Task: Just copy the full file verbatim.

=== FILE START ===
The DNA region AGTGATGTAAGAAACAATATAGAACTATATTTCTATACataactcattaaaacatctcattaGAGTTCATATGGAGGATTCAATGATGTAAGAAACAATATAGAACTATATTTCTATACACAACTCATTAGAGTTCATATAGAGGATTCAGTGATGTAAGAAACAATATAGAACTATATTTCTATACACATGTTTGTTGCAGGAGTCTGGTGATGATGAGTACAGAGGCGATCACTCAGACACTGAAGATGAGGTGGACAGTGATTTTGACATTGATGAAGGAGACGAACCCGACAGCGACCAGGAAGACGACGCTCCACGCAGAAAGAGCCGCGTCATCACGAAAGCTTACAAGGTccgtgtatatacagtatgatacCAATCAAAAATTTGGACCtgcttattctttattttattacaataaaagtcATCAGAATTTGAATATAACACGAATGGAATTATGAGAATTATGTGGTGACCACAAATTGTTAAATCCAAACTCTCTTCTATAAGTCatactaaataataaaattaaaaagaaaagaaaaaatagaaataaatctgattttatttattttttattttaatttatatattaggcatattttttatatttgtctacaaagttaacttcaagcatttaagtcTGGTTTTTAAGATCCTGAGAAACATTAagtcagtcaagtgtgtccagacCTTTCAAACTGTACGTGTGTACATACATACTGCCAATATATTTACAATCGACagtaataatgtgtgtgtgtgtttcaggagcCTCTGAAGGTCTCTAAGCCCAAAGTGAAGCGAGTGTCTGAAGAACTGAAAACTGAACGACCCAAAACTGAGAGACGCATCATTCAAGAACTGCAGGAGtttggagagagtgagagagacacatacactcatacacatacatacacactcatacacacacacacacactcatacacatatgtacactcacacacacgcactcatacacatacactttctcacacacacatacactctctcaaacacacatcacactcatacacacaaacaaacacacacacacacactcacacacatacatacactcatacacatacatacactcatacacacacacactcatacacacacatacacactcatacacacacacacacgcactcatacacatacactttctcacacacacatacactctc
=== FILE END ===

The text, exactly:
The DNA region AGTGATGTAAGAAACAATATAGAACTATATTTCTATACataactcattaaaacatctcattaGAGTTCATATGGAGGATTCAATGATGTAAGAAACAATATAGAACTATATTTCTATACACAACTCATTAGAGTTCATATAGAGGATTCAGTGATGTAAGAAACAATATAGAACTATATTTCTATACACATGTTTGTTGCAGGAGTCTGGTGATGATGAGTACAGAGGCGATCACTCAGACACTGAAGATGAGGTGGACAGTGATTTTGACATTGATGAAGGAGACGAACCCGACAGCGACCAGGAAGACGACGCTCCACGCAGAAAGAGCCGCGTCATCACGAAAGCTTACAAGGTccgtgtatatacagtatgatacCAATCAAAAATTTGGACCtgcttattctttattttattacaataaaagtcATCAGAATTTGAATATAACACGAATGGAATTATGAGAATTATGTGGTGACCACAAATTGTTAAATCCAAACTCTCTTCTATAAGTCatactaaataataaaattaaaaagaaaagaaaaaatagaaataaatctgattttatttattttttattttaatttatatattaggcatattttttatatttgtctacaaagttaacttcaagcatttaagtcTGGTTTTTAAGATCCTGAGAAACATTAagtcagtcaagtgtgtccagacCTTTCAAACTGTACGTGTGTACATACATACTGCCAATATATTTACAATCGACagtaataatgtgtgtgtgtgtttcaggagcCTCTGAAGGTCTCTAAGCCCAAAGTGAAGCGAGTGTCTGAAGAACTGAAAACTGAACGACCCAAAACTGAGAGACGCATCATTCAAGAACTGCAGGAGtttggagagagtgagagagacacatacactcatacacatacatacacactcatacacacacacacacactcatacacatatgtacactcacacacacgcactcatacacatacactttctcacacacacatacactctctcaaacacacatcacactcatacacacaaacaaacacacacacacacactcacacacatacatacactcatacacatacatacactcatacacacacacactcatacacacacatacacactcatacacacacacacacgcactcatacacatacactttctcacacacacatacactctc